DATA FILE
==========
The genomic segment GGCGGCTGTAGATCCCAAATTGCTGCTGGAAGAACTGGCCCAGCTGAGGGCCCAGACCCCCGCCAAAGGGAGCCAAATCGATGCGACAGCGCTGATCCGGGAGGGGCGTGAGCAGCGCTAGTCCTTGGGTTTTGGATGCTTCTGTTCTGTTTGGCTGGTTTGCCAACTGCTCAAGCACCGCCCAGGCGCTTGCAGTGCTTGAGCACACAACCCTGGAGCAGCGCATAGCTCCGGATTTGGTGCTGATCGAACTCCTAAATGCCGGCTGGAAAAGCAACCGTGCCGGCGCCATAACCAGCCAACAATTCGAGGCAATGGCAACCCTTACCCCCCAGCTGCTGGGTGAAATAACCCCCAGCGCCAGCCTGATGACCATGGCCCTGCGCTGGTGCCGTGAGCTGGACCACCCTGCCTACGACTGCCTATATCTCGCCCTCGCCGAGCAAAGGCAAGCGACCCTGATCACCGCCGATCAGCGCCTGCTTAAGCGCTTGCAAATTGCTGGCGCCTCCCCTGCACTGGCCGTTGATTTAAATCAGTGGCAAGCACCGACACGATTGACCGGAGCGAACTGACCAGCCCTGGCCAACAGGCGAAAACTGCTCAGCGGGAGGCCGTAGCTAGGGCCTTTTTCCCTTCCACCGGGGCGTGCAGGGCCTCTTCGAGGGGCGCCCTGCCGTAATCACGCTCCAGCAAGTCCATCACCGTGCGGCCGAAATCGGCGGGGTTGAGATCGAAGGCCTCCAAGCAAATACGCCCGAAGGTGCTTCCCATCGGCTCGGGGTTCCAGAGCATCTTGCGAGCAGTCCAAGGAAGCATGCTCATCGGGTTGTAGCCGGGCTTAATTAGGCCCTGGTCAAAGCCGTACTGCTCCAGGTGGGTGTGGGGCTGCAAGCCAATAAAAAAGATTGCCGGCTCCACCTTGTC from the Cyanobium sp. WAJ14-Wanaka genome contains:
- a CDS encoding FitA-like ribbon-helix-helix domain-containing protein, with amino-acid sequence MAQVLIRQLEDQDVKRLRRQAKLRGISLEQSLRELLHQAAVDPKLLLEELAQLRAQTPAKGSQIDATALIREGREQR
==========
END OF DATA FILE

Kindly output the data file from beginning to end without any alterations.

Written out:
The genomic segment GGCGGCTGTAGATCCCAAATTGCTGCTGGAAGAACTGGCCCAGCTGAGGGCCCAGACCCCCGCCAAAGGGAGCCAAATCGATGCGACAGCGCTGATCCGGGAGGGGCGTGAGCAGCGCTAGTCCTTGGGTTTTGGATGCTTCTGTTCTGTTTGGCTGGTTTGCCAACTGCTCAAGCACCGCCCAGGCGCTTGCAGTGCTTGAGCACACAACCCTGGAGCAGCGCATAGCTCCGGATTTGGTGCTGATCGAACTCCTAAATGCCGGCTGGAAAAGCAACCGTGCCGGCGCCATAACCAGCCAACAATTCGAGGCAATGGCAACCCTTACCCCCCAGCTGCTGGGTGAAATAACCCCCAGCGCCAGCCTGATGACCATGGCCCTGCGCTGGTGCCGTGAGCTGGACCACCCTGCCTACGACTGCCTATATCTCGCCCTCGCCGAGCAAAGGCAAGCGACCCTGATCACCGCCGATCAGCGCCTGCTTAAGCGCTTGCAAATTGCTGGCGCCTCCCCTGCACTGGCCGTTGATTTAAATCAGTGGCAAGCACCGACACGATTGACCGGAGCGAACTGACCAGCCCTGGCCAACAGGCGAAAACTGCTCAGCGGGAGGCCGTAGCTAGGGCCTTTTTCCCTTCCACCGGGGCGTGCAGGGCCTCTTCGAGGGGCGCCCTGCCGTAATCACGCTCCAGCAAGTCCATCACCGTGCGGCCGAAATCGGCGGGGTTGAGATCGAAGGCCTCCAAGCAAATACGCCCGAAGGTGCTTCCCATCGGCTCGGGGTTCCAGAGCATCTTGCGAGCAGTCCAAGGAAGCATGCTCATCGGGTTGTAGCCGGGCTTAATTAGGCCCTGGTCAAAGCCGTACTGCTCCAGGTGGGTGTGGGGCTGCAAGCCAATAAAAAAGATTGCCGGCTCCACCTTGTC from the Cyanobium sp. WAJ14-Wanaka genome contains:
- a CDS encoding FitA-like ribbon-helix-helix domain-containing protein, with amino-acid sequence MAQVLIRQLEDQDVKRLRRQAKLRGISLEQSLRELLHQAAVDPKLLLEELAQLRAQTPAKGSQIDATALIREGREQR